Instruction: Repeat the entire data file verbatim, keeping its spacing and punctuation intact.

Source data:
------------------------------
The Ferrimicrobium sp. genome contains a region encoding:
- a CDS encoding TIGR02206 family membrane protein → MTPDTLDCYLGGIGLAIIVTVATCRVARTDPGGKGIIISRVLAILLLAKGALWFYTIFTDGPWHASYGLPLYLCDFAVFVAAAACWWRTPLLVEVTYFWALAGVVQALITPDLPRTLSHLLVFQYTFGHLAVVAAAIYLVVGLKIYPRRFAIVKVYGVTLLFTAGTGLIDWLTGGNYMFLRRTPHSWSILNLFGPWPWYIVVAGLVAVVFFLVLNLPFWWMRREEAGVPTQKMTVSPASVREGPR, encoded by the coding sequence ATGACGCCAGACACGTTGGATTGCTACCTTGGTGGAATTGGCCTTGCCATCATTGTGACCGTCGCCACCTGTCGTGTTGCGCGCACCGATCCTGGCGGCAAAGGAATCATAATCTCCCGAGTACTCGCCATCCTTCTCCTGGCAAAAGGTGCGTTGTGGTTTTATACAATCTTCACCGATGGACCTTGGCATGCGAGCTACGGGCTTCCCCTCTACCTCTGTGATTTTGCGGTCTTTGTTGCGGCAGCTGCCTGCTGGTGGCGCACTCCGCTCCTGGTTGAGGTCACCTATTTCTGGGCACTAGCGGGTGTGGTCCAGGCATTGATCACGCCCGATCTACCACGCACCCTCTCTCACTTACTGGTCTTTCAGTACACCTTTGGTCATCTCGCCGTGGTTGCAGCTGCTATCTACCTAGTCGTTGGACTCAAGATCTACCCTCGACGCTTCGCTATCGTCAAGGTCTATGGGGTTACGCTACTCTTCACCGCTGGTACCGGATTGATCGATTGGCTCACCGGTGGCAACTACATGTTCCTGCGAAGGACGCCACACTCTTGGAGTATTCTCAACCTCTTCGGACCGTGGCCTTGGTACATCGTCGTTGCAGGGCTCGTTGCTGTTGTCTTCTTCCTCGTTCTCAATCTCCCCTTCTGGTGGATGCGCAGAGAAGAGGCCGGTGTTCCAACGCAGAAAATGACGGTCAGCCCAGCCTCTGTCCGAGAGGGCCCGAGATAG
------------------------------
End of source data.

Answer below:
The Ferrimicrobium sp. genome contains a region encoding:
- a CDS encoding TIGR02206 family membrane protein → MTPDTLDCYLGGIGLAIIVTVATCRVARTDPGGKGIIISRVLAILLLAKGALWFYTIFTDGPWHASYGLPLYLCDFAVFVAAAACWWRTPLLVEVTYFWALAGVVQALITPDLPRTLSHLLVFQYTFGHLAVVAAAIYLVVGLKIYPRRFAIVKVYGVTLLFTAGTGLIDWLTGGNYMFLRRTPHSWSILNLFGPWPWYIVVAGLVAVVFFLVLNLPFWWMRREEAGVPTQKMTVSPASVREGPR, encoded by the coding sequence ATGACGCCAGACACGTTGGATTGCTACCTTGGTGGAATTGGCCTTGCCATCATTGTGACCGTCGCCACCTGTCGTGTTGCGCGCACCGATCCTGGCGGCAAAGGAATCATAATCTCCCGAGTACTCGCCATCCTTCTCCTGGCAAAAGGTGCGTTGTGGTTTTATACAATCTTCACCGATGGACCTTGGCATGCGAGCTACGGGCTTCCCCTCTACCTCTGTGATTTTGCGGTCTTTGTTGCGGCAGCTGCCTGCTGGTGGCGCACTCCGCTCCTGGTTGAGGTCACCTATTTCTGGGCACTAGCGGGTGTGGTCCAGGCATTGATCACGCCCGATCTACCACGCACCCTCTCTCACTTACTGGTCTTTCAGTACACCTTTGGTCATCTCGCCGTGGTTGCAGCTGCTATCTACCTAGTCGTTGGACTCAAGATCTACCCTCGACGCTTCGCTATCGTCAAGGTCTATGGGGTTACGCTACTCTTCACCGCTGGTACCGGATTGATCGATTGGCTCACCGGTGGCAACTACATGTTCCTGCGAAGGACGCCACACTCTTGGAGTATTCTCAACCTCTTCGGACCGTGGCCTTGGTACATCGTCGTTGCAGGGCTCGTTGCTGTTGTCTTCTTCCTCGTTCTCAATCTCCCCTTCTGGTGGATGCGCAGAGAAGAGGCCGGTGTTCCAACGCAGAAAATGACGGTCAGCCCAGCCTCTGTCCGAGAGGGCCCGAGATAG